"How do we make social justice the most pleasurable human experience? How can we awaken within ourselves desires that make it impossible to settle for anything less than a fulfilling life? Author and editor adrienne maree brown finds the answer in something she calls “pleasure activism,” a politics of healing and happiness that explodes the dour myth that changing the world is just another form of work. Drawing on the black feminist tradition, she challenges us to rethink the ground rules of activism. Her mindset-altering essays are interwoven with conversations and insights from other feminist thinkers, including Audre Lorde, Joan Morgan, Cara Page, Sonya Renee Taylor, and Alexis Pauline Gumbs. Together they cover a wide array of subjects—from sex work to climate change, from race and gender to sex and drugs—building new narratives about how politics can feel good and how what feels good always has a complex politics of its own."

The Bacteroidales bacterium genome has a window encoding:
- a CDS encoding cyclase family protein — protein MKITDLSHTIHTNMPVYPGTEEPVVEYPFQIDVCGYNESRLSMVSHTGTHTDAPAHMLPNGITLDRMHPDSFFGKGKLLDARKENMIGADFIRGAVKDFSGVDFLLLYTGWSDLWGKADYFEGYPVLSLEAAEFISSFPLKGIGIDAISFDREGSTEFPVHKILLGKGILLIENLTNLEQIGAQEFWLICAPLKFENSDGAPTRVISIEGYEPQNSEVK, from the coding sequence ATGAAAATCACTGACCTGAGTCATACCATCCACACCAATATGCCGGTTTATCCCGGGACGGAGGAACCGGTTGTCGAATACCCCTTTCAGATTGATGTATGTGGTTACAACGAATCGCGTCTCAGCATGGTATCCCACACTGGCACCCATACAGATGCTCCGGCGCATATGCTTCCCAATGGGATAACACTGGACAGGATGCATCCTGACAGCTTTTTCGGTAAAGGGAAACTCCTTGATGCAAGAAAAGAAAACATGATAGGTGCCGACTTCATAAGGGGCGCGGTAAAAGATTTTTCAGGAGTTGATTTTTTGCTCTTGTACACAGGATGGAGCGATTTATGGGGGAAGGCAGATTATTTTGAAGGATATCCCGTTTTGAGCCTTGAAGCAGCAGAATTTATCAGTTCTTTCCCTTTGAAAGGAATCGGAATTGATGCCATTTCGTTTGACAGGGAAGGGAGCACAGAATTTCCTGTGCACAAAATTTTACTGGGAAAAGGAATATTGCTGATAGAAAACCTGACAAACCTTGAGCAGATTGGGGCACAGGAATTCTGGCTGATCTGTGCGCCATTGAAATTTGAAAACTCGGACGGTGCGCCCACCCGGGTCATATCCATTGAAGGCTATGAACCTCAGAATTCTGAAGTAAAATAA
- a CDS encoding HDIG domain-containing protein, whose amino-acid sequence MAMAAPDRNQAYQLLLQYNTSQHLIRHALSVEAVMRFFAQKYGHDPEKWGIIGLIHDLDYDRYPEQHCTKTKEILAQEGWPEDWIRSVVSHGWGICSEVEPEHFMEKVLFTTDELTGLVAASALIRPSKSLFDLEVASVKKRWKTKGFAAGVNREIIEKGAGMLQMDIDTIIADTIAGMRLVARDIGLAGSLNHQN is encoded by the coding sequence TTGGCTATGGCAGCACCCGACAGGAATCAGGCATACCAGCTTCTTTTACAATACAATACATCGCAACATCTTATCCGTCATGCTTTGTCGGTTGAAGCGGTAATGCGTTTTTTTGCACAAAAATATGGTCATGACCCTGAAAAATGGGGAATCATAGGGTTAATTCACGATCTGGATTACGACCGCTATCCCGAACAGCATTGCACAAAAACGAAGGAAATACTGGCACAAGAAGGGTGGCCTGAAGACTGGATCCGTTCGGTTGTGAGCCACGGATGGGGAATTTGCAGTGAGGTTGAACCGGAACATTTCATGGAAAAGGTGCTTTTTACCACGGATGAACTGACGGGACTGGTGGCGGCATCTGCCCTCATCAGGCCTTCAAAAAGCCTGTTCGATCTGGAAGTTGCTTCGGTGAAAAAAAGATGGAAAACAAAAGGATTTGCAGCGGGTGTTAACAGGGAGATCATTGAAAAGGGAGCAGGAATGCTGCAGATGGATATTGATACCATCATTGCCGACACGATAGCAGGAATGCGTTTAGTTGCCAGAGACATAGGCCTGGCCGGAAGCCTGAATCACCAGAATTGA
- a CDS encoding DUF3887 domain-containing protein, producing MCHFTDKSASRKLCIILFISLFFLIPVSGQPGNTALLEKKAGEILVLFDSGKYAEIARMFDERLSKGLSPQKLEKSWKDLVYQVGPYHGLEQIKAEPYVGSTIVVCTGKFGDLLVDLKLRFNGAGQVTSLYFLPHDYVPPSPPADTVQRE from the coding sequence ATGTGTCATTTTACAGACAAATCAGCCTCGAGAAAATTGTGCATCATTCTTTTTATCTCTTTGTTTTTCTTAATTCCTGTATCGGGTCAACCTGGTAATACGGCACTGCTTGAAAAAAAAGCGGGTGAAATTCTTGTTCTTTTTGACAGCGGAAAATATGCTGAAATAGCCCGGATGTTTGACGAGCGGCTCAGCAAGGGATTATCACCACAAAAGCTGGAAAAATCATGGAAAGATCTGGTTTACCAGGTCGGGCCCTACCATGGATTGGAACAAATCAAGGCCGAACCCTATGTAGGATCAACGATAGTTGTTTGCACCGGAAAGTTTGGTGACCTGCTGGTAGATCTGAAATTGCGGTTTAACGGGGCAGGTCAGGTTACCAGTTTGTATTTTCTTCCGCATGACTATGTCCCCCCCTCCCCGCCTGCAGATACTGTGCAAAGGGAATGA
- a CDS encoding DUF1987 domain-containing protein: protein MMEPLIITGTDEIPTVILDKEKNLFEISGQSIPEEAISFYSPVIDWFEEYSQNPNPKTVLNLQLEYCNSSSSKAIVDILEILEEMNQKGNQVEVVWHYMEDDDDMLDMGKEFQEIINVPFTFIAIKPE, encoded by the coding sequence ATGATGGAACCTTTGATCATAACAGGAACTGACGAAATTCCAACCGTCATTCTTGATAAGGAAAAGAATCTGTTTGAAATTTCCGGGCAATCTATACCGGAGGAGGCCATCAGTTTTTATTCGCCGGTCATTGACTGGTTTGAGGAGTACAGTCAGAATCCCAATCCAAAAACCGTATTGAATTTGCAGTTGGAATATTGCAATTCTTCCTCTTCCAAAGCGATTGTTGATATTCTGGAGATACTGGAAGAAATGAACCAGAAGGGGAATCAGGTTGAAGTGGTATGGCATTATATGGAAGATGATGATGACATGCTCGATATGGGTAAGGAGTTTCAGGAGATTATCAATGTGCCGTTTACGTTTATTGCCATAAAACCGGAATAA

AK Press, 2019

adrienne maree brown (she/her)

adrienne's website

Image shows organizer and writer Mia Mingus sitting comfortably in her living room. She wears a denim jacket, glasses, and hoop earrings.

Why Ugliness is Vital in The Age of Social Media

 Gender-nonconforming writer, performance artist Alok Vaid-Menon interviews queer Korean disability justice writer and organizer Mia Mingus and discusses her 2011 speech “Moving Toward the Ugly: A Politic Beyond Desirability."


Alok Vaid-Menon (they/them) and Mia Mingus (she/her)

Interview on Them.

Mia Mingus' blog Leaving Evidence. 

Alok Vaid-Menon's website. 

Logo for the podcast 99% Invisible which depicts a white grid of 100 squares over a black background and the text 99% Invisible and a single yellow square.

99% Invisible Podcast

99pi is an independent radio show produced by Roman Mars that focused on the designed world. All of the episodes are fascinating, but these episodes about disability access and justice are of note. 

Episode #102: Icon for Access

Episode #308: Curb Cuts

Episode #360: The Universal Page

Hosted by Roman Mars (he/him) 

99% Invisible Website

Image is an old photograph of two teenagers on a path at a camp with woods in the background. A Black teenager stands holding a guitar and smiling, with his hand on the wheelchair of a white smiling teenager. Superimposed above the image is the text Crip Camp.

Crip Camp: A Disability Revolution